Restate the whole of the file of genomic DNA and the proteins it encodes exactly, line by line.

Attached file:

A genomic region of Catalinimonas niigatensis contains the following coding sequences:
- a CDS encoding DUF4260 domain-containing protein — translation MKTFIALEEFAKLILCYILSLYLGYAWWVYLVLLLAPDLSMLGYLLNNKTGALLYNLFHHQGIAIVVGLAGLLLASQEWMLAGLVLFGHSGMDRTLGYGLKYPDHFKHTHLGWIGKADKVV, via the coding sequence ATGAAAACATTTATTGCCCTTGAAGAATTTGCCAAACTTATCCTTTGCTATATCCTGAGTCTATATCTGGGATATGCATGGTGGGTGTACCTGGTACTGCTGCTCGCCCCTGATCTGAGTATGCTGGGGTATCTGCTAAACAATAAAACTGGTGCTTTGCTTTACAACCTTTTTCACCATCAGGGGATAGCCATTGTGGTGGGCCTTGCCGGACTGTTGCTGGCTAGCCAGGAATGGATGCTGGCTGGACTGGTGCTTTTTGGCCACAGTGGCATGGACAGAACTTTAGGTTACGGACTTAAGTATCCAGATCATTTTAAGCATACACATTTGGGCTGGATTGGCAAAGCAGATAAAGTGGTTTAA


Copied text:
A genomic region of Catalinimonas niigatensis contains the following coding sequences:
- a CDS encoding DUF4260 domain-containing protein — translation MKTFIALEEFAKLILCYILSLYLGYAWWVYLVLLLAPDLSMLGYLLNNKTGALLYNLFHHQGIAIVVGLAGLLLASQEWMLAGLVLFGHSGMDRTLGYGLKYPDHFKHTHLGWIGKADKVV, via the coding sequence ATGAAAACATTTATTGCCCTTGAAGAATTTGCCAAACTTATCCTTTGCTATATCCTGAGTCTATATCTGGGATATGCATGGTGGGTGTACCTGGTACTGCTGCTCGCCCCTGATCTGAGTATGCTGGGGTATCTGCTAAACAATAAAACTGGTGCTTTGCTTTACAACCTTTTTCACCATCAGGGGATAGCCATTGTGGTGGGCCTTGCCGGACTGTTGCTGGCTAGCCAGGAATGGATGCTGGCTGGACTGGTGCTTTTTGGCCACAGTGGCATGGACAGAACTTTAGGTTACGGACTTAAGTATCCAGATCATTTTAAGCATACACATTTGGGCTGGATTGGCAAAGCAGATAAAGTGGTTTAA